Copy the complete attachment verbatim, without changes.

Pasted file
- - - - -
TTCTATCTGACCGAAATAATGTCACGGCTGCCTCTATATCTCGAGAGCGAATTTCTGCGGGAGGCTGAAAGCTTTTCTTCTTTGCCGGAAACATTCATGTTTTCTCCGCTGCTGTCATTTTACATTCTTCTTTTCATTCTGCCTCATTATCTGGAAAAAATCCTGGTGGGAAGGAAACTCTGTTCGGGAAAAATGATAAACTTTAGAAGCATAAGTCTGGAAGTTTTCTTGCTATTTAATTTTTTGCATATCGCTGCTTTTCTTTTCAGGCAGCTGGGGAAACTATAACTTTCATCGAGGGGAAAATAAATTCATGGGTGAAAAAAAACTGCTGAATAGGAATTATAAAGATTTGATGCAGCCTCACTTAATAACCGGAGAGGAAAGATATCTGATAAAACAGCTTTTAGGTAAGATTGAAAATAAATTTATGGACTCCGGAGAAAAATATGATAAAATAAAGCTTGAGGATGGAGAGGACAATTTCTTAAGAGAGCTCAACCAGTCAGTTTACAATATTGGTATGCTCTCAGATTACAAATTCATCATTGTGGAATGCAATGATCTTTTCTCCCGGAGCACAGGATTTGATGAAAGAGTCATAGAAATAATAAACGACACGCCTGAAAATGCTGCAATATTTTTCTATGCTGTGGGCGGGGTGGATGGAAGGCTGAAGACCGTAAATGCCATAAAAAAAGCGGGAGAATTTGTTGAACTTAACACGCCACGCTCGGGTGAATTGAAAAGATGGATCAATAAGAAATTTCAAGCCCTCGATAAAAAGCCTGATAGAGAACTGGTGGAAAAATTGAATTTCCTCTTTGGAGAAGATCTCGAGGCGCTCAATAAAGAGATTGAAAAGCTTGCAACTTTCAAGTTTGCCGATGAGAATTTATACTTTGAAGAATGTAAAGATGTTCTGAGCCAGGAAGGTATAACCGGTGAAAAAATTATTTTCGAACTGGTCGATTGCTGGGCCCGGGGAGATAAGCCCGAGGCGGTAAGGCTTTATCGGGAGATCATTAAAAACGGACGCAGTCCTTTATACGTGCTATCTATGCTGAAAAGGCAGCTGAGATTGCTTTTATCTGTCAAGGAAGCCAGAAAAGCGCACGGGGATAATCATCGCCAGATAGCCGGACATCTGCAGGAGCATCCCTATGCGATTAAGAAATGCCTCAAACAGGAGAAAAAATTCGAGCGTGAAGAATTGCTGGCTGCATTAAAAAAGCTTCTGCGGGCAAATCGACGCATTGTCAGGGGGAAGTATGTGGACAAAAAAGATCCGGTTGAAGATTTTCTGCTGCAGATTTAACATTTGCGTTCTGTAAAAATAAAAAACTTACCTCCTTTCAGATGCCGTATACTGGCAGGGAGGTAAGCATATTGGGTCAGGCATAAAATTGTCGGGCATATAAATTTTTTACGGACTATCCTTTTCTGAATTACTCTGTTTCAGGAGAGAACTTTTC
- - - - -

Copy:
TTCTATCTGACCGAAATAATGTCACGGCTGCCTCTATATCTCGAGAGCGAATTTCTGCGGGAGGCTGAAAGCTTTTCTTCTTTGCCGGAAACATTCATGTTTTCTCCGCTGCTGTCATTTTACATTCTTCTTTTCATTCTGCCTCATTATCTGGAAAAAATCCTGGTGGGAAGGAAACTCTGTTCGGGAAAAATGATAAACTTTAGAAGCATAAGTCTGGAAGTTTTCTTGCTATTTAATTTTTTGCATATCGCTGCTTTTCTTTTCAGGCAGCTGGGGAAACTATAACTTTCATCGAGGGGAAAATAAATTCATGGGTGAAAAAAAACTGCTGAATAGGAATTATAAAGATTTGATGCAGCCTCACTTAATAACCGGAGAGGAAAGATATCTGATAAAACAGCTTTTAGGTAAGATTGAAAATAAATTTATGGACTCCGGAGAAAAATATGATAAAATAAAGCTTGAGGATGGAGAGGACAATTTCTTAAGAGAGCTCAACCAGTCAGTTTACAATATTGGTATGCTCTCAGATTACAAATTCATCATTGTGGAATGCAATGATCTTTTCTCCCGGAGCACAGGATTTGATGAAAGAGTCATAGAAATAATAAACGACACGCCTGAAAATGCTGCAATATTTTTCTATGCTGTGGGCGGGGTGGATGGAAGGCTGAAGACCGTAAATGCCATAAAAAAAGCGGGAGAATTTGTTGAACTTAACACGCCACGCTCGGGTGAATTGAAAAGATGGATCAATAAGAAATTTCAAGCCCTCGATAAAAAGCCTGATAGAGAACTGGTGGAAAAATTGAATTTCCTCTTTGGAGAAGATCTCGAGGCGCTCAATAAAGAGATTGAAAAGCTTGCAACTTTCAAGTTTGCCGATGAGAATTTATACTTTGAAGAATGTAAAGATGTTCTGAGCCAGGAAGGTATAACCGGTGAAAAAATTATTTTCGAACTGGTCGATTGCTGGGCCCGGGGAGATAAGCCCGAGGCGGTAAGGCTTTATCGGGAGATCATTAAAAACGGACGCAGTCCTTTATACGTGCTATCTATGCTGAAAAGGCAGCTGAGATTGCTTTTATCTGTCAAGGAAGCCAGAAAAGCGCACGGGGATAATCATCGCCAGATAGCCGGACATCTGCAGGAGCATCCCTATGCGATTAAGAAATGCCTCAAACAGGAGAAAAAATTCGAGCGTGAAGAATTGCTGGCTGCATTAAAAAAGCTTCTGCGGGCAAATCGACGCATTGTCAGGGGGAAGTATGTGGACAAAAAAGATCCGGTTGAAGATTTTCTGCTGCAGATTTAACATTTGCGTTCTGTAAAAATAAAAAACTTACCTCCTTTCAGATGCCGTATACTGGCAGGGAGGTAAGCATATTGGGTCAGGCATAAAATTGTCGGGCATATAAATTTTTTACGGACTATCCTTTTCTGAATTACTCTGTTTCAGGAGAGAACTTTTC